To our surprise, we saw snow not far above us until my foot fall made a crunching sound unfamiliar to what we had been hearing. I looked down and sure enough, my headlamp reflected off the snow. It was only a short section, but the surprise was noted in both Dave and my comments.

We were getting close to the next aid station where we would meet my crew member and good friend Terry Foxworth. After a few more ups and downs, we made it to Norway Pass, and could see the lights of the aid station directly below us in the valley. Unfortunately, we still had an hour and a half around the rim of this valley till we descended into the aid station.

Terry called out to us, and we gladly met up with him. Dave and I ordered some food, and I went to the vehicle to stay warm while we waited and ate as it was after midnight, and it was cold! The thermostat in the car read 34 degrees. I sat in the car with my puffy jacket on and ate. The warmth of the jacket and the vehicle made me sleepy, and I faded in and out, but never really fell asleep as Dave and Terry were in and out of the vehicle getting my pack ready for the next section.

Once ready, I gave Terry a huge hug for being there in the middle of the night and being so awesome! Dave and I left the aid station. Next stop, we would see EVERYONE on the crew! I hadn’t seen everyone yet, and I would see Beth again. That was incentive to make it through the witching hours. 2AM to 3:30AM is the toughest and darkest period for me. I usually get very drowsy and thus have a very hard time keeping my eyes open. I had a cup of coffee at the aid station and a Double Espresso Clif gel soon after we left to try to combat this.

As we were running, we heard an animal call from our position on the ridgeline somewhere below us in the valley. We discussed what that could possibly be. It was a strange howl/cry. Somewhere between a canine and feline. We decided it was unfamiliar to us and we should probably keep moving.

I remember I never felt very sleepy during this section, but I do remember becoming a bit impatient for the first signs of daylight. I could not wait for the break of day or at least the bluish/grey tint of the sky that signals the end of night. Once I saw the change of sky, I felt so much better.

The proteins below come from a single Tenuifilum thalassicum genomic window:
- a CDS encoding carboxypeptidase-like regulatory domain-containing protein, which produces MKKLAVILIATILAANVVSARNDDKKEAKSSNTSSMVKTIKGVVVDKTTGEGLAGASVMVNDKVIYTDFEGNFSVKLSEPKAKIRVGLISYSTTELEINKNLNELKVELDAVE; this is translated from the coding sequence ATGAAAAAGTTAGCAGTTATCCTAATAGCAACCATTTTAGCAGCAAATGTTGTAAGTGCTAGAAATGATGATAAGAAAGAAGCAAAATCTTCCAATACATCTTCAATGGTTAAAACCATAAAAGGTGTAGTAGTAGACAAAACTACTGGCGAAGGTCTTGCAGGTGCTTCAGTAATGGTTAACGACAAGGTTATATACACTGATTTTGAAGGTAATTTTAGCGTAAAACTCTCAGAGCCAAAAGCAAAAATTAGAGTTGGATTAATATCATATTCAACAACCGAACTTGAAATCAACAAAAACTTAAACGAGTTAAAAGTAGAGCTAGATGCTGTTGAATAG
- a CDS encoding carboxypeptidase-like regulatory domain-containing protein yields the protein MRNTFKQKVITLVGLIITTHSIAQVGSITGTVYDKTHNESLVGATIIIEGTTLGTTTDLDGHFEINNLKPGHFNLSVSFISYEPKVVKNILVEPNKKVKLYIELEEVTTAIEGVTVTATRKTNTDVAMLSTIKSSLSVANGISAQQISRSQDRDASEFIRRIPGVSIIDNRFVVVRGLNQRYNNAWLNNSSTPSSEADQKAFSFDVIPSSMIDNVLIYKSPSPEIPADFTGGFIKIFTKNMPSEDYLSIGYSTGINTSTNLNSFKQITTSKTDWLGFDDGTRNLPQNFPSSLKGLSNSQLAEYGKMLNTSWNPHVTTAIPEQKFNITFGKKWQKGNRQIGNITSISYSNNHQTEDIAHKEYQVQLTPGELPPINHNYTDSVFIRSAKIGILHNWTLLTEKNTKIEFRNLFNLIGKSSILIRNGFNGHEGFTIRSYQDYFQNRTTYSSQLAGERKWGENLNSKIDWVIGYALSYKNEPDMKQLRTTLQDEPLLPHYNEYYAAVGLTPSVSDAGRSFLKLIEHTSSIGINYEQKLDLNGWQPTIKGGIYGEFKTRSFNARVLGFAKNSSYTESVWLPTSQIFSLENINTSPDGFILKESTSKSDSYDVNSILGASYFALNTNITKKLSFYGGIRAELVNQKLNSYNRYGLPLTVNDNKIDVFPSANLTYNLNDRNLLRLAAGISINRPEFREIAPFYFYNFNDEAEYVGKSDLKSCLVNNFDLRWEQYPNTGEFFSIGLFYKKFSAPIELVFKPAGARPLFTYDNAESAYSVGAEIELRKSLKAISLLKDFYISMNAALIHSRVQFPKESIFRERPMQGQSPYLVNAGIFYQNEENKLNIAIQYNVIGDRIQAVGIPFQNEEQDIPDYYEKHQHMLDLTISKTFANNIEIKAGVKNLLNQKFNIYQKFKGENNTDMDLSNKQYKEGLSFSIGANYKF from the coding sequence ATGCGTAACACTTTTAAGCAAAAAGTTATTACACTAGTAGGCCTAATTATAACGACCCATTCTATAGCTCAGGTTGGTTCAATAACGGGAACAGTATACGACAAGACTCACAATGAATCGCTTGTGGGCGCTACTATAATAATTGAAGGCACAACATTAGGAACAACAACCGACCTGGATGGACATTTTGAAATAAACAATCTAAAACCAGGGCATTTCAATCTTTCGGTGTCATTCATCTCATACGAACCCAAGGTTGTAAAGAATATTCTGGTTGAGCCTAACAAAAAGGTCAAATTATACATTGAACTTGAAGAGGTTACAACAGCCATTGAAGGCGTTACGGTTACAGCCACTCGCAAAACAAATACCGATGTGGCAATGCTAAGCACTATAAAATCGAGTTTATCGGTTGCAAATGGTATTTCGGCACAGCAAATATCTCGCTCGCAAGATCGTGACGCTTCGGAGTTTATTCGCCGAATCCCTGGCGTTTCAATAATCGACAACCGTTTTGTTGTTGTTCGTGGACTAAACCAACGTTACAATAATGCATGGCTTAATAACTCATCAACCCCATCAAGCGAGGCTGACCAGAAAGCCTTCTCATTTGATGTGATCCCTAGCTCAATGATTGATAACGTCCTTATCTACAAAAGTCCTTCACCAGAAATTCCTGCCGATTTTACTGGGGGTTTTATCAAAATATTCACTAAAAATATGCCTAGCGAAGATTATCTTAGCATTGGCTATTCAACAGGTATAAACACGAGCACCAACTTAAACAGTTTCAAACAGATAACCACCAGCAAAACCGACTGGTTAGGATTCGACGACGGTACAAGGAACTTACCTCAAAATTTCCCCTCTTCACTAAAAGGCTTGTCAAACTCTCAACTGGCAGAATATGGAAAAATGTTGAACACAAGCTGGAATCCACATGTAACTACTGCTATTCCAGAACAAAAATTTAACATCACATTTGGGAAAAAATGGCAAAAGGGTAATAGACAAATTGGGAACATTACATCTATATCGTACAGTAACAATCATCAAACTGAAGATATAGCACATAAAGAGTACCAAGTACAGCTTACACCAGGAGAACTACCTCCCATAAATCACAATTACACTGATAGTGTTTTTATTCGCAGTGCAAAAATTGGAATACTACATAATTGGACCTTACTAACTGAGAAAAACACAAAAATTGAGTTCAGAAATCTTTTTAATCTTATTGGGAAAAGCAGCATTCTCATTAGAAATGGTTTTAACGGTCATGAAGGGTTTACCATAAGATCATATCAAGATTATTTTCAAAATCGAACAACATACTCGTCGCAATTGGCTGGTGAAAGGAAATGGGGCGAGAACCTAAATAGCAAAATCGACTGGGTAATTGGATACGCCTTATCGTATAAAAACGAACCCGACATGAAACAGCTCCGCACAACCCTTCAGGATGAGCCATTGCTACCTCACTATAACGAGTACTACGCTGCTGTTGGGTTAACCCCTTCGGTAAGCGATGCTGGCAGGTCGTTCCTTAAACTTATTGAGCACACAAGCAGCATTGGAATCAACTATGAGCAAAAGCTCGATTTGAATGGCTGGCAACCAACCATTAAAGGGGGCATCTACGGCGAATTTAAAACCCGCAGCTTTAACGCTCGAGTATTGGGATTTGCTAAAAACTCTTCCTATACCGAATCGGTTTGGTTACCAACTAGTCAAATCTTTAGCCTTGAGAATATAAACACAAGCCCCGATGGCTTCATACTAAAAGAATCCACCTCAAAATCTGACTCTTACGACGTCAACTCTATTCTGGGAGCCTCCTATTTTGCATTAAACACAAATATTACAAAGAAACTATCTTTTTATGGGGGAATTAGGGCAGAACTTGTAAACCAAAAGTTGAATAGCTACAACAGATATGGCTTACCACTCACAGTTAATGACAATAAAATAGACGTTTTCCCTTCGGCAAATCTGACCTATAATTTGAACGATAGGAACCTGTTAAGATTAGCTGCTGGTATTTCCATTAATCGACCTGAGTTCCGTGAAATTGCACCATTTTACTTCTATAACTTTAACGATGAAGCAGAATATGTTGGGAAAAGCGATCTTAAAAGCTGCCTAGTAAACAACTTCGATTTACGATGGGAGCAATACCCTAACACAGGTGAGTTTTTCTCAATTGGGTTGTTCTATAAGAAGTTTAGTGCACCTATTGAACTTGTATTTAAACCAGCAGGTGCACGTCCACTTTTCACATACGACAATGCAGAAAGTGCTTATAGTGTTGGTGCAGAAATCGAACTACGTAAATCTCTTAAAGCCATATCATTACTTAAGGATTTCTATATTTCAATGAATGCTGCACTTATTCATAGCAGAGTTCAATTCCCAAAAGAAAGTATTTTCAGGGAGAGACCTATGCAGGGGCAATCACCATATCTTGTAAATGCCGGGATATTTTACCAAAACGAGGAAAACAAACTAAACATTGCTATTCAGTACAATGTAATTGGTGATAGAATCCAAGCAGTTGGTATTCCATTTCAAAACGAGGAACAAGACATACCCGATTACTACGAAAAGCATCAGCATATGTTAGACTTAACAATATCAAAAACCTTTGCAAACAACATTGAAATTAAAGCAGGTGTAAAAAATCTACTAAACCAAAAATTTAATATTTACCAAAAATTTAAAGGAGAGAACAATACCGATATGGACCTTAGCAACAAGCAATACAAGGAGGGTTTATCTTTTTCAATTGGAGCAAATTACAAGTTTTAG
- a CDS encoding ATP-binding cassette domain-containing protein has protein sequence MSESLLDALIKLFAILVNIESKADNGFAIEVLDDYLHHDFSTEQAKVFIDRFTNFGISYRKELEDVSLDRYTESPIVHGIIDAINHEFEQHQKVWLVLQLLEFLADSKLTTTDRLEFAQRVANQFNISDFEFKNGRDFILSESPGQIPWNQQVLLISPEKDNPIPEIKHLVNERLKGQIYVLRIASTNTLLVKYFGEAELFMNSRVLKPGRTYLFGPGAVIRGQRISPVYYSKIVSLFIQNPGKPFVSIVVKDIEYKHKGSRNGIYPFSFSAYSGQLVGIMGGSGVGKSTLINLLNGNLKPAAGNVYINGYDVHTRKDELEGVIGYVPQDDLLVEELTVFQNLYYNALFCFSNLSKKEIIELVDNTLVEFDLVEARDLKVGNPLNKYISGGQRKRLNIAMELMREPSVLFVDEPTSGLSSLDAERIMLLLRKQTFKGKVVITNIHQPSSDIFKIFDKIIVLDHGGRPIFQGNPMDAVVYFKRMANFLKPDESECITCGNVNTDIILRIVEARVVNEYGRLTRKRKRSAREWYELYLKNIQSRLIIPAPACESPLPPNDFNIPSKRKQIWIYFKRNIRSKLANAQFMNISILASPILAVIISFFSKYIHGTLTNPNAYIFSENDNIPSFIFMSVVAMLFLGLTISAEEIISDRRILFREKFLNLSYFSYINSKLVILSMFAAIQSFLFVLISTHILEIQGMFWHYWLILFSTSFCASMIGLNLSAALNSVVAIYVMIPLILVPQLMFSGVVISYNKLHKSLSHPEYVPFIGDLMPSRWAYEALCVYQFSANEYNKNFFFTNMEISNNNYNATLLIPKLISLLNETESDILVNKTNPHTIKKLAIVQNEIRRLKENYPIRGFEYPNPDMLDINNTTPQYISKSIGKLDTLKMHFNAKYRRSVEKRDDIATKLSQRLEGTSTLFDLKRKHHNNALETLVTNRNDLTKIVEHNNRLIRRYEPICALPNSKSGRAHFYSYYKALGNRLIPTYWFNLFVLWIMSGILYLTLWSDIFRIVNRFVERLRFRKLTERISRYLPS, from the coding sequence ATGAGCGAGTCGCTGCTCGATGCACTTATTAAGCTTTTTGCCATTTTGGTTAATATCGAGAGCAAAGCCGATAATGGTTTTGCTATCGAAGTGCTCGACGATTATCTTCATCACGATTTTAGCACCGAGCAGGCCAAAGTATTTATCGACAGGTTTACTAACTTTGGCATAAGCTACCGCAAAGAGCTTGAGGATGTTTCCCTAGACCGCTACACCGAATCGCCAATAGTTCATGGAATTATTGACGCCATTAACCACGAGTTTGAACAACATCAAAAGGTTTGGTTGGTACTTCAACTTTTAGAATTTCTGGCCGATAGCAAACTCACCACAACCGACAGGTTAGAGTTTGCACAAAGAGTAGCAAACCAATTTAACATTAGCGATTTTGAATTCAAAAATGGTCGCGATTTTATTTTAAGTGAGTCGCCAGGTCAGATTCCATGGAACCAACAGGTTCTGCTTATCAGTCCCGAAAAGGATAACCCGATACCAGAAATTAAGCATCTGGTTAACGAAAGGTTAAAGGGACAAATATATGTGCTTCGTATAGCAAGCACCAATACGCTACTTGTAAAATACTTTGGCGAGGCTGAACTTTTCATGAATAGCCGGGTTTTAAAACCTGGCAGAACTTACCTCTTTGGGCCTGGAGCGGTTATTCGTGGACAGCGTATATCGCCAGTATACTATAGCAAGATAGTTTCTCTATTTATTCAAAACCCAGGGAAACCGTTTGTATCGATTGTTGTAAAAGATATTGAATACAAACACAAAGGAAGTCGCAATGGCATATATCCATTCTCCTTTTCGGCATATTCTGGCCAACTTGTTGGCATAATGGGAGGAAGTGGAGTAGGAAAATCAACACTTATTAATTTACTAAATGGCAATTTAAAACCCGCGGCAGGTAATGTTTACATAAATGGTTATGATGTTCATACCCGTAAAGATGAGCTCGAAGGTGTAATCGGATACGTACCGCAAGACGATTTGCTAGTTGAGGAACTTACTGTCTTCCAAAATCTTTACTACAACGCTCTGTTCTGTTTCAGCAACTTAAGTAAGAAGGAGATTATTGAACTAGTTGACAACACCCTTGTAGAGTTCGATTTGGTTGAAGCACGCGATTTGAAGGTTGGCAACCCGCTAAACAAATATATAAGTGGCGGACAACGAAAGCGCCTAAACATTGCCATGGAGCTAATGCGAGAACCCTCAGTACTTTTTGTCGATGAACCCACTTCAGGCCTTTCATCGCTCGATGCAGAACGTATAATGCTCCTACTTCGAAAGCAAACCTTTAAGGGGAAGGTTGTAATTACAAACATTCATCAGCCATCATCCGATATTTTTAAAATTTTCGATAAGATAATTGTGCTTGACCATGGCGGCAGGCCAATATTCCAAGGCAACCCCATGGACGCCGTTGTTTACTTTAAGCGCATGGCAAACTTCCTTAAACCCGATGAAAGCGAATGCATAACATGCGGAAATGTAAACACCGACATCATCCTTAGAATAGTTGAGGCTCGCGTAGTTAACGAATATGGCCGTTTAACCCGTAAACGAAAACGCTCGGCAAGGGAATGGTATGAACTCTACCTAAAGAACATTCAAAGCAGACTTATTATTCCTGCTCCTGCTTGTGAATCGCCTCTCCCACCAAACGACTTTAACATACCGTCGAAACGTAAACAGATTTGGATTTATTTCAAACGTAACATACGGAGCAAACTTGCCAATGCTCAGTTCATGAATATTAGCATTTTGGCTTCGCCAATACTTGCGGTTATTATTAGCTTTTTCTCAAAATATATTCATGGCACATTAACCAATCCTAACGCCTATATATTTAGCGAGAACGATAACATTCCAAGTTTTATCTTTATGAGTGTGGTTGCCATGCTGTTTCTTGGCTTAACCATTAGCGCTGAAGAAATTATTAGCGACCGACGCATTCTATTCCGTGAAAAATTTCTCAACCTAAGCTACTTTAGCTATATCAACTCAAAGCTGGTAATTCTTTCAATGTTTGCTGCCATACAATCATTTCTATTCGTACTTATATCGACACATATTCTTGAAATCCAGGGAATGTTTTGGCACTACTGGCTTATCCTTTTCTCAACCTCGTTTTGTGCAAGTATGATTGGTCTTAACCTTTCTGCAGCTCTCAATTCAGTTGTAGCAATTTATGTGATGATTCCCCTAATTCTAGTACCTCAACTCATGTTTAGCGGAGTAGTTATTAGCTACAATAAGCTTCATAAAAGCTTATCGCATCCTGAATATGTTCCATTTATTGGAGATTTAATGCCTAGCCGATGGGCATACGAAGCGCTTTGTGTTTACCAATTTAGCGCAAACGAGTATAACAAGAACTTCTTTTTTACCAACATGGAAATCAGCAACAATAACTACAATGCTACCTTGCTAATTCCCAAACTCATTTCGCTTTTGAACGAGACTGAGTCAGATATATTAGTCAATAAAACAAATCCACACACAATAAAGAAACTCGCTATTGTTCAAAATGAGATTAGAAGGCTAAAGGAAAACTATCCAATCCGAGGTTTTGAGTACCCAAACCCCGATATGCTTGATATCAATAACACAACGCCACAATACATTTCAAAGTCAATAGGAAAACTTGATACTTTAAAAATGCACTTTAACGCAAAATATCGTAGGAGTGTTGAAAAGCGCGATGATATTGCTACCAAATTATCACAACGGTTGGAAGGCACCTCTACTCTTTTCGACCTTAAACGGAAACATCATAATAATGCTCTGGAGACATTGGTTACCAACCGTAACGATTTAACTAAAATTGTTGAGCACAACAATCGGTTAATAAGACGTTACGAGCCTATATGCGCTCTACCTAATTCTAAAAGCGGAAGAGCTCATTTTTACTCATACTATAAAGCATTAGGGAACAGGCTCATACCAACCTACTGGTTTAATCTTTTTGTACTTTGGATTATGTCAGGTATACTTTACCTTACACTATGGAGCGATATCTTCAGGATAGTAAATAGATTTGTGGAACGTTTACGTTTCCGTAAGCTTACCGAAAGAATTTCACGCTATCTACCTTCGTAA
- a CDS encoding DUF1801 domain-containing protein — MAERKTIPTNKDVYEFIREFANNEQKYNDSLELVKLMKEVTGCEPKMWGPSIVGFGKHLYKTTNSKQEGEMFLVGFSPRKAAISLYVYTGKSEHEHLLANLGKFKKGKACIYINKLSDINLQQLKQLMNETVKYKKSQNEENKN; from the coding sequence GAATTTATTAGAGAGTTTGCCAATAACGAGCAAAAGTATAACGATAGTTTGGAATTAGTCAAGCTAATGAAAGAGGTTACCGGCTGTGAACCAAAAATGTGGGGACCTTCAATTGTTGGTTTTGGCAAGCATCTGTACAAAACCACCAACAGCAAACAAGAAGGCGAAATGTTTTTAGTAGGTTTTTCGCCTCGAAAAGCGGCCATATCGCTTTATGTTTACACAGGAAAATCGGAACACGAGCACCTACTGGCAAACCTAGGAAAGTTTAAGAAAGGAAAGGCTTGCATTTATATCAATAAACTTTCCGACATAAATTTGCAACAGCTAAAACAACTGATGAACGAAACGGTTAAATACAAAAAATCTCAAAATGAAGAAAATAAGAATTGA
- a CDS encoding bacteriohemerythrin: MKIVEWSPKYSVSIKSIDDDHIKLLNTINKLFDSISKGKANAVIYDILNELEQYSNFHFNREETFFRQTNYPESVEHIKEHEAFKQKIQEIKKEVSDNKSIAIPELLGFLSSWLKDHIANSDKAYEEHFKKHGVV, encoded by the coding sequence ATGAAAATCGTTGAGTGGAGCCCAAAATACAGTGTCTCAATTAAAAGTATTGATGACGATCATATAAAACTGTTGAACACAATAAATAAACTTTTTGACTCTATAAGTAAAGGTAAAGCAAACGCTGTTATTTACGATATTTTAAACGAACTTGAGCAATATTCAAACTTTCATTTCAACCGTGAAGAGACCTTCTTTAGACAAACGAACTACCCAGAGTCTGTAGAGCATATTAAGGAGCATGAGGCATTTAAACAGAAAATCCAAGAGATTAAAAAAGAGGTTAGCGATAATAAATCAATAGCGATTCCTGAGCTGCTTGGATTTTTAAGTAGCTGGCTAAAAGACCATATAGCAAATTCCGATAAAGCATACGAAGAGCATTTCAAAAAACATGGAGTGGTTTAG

When daylight finally did break, we found ourselves on a section of trail that would lead us to the aid station, but we saw no course markings. We continued and I checked my phone’s GAIA App with the downloaded course to make sure we were on course. We certainly were, but we did not see markers for a good four miles. Having gone through the night, this was tough to ignore, and I checked my phone multiple times just to make sure of three things; One, we were on course; Two we had no other trails ahead that could cause us to go off course; And three, about how far we had to go to the aid station.

When Dave and I arrived at the Elk Pass Aid Station, we were immediately greeted by the entire crew. Oh, my Lord it was so good to see EVERYONE, and I embraced my wife. Oh, that felt good to make it through the first night. We were 75-miles in, and everything was as it should be.

At Elk Pass, I had breakfast and coffee and Dave, and I spoke about what we went through to get to that Aid Station. It was at this point I realized I wouldn’t see Dave again until we were back in NC. Dave had to leave to return to NC the next morning. I would miss my friend, but I certainly felt overwhelmed by how fortunate I was that he came all the way out there to run 50k with me. Thank you, Dave!

Nathan would pace me through the next 34 miles, but we would see the crew again in 15-miles. In this next section, I will say I struggled. The combination of the gain, descent, heat, and sleepiness all combined to slow me down and make this section more difficult than it truly should have been. As the morning wore on, I realized I needed my first dirt nap. We found a good switch back on the climb we were on that had extra space for me to lay down and stay off the trail. Nathan found a log for me to prop up against and another for me to put my feet up on. I passed out quickly and woke up just as quick. I think I was out for a total of nine minutes. When I stood up, I realized how filthy I was, and was surprised by how repulsed I felt by that realization. I pictured jumping into a stream and cleaning off, but unfortunately, there were no creeks as we climbed higher and higher to the summit above us.

I was also surprised to see tire tracks. I wondered though what type of track it was. I asked Nathan just to make sure I wasn’t hallucinating that there were indeed tracks. He confirmed there were and that he thought they were from a motorcycle. Looking at the trails, I was amazed that anyone could ride these trails on a motorcycle. It wasn’t long until we heard the loud sound of approaching motorcycles to confirm Nathan’s hypothesis. They came ripping by us leaving huge plumes of dust. Three different groups passed us on that section, mostly after we reached the high point and were on our descent to the next aid station at Road 9327.

My patience did wear a bit thin on that section as it felt like it took forever, but when we finally did complete that section and reached the Aid Station, I decided to take a moment and clean myself up, take a short nap (less than 15 minutes), eat some food, and make sure I was prepared for the next section as we wouldn’t see the crew for almost another 25-miles. I had a drop bag at the next aid station.

To be continued...